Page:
What To Do During Your First Summer Home

There’s one thing they don’t prepare you for when you’re getting ready to leave for college: the summer after your freshman year. What they don’t tell you is that the transition from your independent, action-packed dorm life to home can be just as stressful or confusing as your initial move to college.

After the tiring rush of final exams and move-out, the last thing you may want to do is create an agenda for your summer break. You’re finally home and it’s time to relax––why would anyone in your position want to get right back to work?

While it’s perfectly okay to sleep late, watch movies and enjoy some home-cooked meals your first week or two back from school, let’s face it: You will eventually get bored... and it will happen pretty fast.

Besides, it may benefit you in the long run to take advantage of your three months of freedom. Making a list of your wishes and goals for the warm season may be just what you need to stay happy and on task.

Sure, it can be hard to decide what you really want to do with your three months off. Should you take a summer class? Get a summer job? Apply for an internship? Here’s your ultimate guide to navigating your first summer back.

  1. 1. Relax

    You know that you worked your butt off in college.  Whether this was by excelling in your studies, leading or being part of a club or organization, or practicing a sport. You kept busy for months on end and deserve a break!  First and foremost, make sure you take time to reward yourself now that you finally have the time to.  Take yourself out for a tasty treat, spend a day binging a Netflix show you love, or take yourself out for a mani-pedi.  Whatever you decide is the best way to unwind, just treat yo’ self, girl!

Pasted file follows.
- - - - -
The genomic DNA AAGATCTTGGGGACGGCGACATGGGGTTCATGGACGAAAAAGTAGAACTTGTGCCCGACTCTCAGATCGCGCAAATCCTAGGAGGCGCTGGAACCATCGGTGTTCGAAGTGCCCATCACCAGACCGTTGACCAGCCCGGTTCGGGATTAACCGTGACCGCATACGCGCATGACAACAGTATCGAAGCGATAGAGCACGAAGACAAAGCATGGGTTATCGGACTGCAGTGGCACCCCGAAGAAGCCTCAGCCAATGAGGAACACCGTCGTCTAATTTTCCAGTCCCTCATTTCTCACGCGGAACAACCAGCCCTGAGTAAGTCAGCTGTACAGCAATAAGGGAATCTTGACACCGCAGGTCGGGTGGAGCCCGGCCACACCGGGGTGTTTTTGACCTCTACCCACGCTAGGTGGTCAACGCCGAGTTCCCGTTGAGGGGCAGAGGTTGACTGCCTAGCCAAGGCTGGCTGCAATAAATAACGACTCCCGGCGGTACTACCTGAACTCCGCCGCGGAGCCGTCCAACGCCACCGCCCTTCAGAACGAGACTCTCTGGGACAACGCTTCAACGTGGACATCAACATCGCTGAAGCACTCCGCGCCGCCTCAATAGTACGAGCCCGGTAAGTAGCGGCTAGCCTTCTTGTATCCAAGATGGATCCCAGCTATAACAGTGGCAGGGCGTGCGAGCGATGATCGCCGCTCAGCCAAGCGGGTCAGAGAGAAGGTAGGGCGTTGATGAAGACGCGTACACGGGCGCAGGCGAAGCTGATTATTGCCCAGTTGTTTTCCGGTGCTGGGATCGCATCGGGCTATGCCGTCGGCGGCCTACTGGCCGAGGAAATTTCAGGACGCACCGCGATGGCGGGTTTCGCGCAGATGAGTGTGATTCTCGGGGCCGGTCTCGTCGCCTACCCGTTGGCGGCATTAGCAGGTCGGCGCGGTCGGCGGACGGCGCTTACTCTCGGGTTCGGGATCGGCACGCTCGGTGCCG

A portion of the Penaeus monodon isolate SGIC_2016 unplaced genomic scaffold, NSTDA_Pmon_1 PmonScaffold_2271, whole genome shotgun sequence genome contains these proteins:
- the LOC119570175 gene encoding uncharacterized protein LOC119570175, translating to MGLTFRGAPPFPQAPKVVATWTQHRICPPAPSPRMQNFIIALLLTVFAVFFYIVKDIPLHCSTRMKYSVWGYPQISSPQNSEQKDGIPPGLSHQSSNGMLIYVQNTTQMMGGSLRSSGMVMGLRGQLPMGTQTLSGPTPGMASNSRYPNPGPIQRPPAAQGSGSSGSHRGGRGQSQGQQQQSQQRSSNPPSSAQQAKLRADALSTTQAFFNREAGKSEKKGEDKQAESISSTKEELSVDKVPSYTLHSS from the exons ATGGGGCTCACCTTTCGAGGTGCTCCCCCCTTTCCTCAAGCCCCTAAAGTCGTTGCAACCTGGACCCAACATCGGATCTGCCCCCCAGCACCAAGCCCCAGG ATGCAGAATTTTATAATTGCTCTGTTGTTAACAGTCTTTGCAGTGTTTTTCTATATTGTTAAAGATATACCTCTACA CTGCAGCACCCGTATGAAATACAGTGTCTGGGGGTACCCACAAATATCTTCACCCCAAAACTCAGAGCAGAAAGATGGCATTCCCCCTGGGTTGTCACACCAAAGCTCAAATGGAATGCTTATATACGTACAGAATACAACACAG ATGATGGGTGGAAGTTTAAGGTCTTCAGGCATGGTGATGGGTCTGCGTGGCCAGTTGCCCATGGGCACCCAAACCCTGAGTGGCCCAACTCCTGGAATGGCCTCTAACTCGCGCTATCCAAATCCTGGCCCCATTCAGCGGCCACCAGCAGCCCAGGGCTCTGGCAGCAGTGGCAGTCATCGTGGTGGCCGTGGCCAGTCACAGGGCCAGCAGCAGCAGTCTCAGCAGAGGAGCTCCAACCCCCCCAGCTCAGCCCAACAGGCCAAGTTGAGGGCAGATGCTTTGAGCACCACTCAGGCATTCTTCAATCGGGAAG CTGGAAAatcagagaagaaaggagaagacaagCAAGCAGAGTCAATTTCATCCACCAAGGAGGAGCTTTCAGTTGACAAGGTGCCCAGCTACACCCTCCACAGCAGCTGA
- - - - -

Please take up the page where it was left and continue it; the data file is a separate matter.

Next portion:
2. 2.   Reflect on your year, and decide what you want to accomplish in the future.

    Your first few weeks back from college are an ideal time to reflect on your first year and concentrate on where you’re going.  Review how your school year went academically, emotionally, and socially. Did you accomplish what you wanted to while you were away?  What would you change for next year? If it helps, jot down your thoughts in a notebook or journal––it may be easier to map out your plans for next semester this way.  This is also a great method to stay organized and on track, and when you go back to school, you’ll have a solid game plan to start out with. Believe me, you’ll be grateful you did this!

  3. 3. Spend time with family

    It’s been so long since you had so much time at home!  Make a point to spend quality time with your parents and siblings, and try to bond with the relatives you don’t see very often.  They missed you just as much as you missed them!

  4. 4. Reconnect with old friends...

    Summertime is the BEST time to make plans with old pals from high school.  Which childhood friends are home from school that you can meet up with? College may have set you on a different path than the one you were on before you left, and that’s perfectly OK.  You don’t need to force yourself to be best friends with the buddies you had before college, but maintaining those connections will allow you to go out and have fun when you are back at home.  

  5. 5. …and patch up old wounds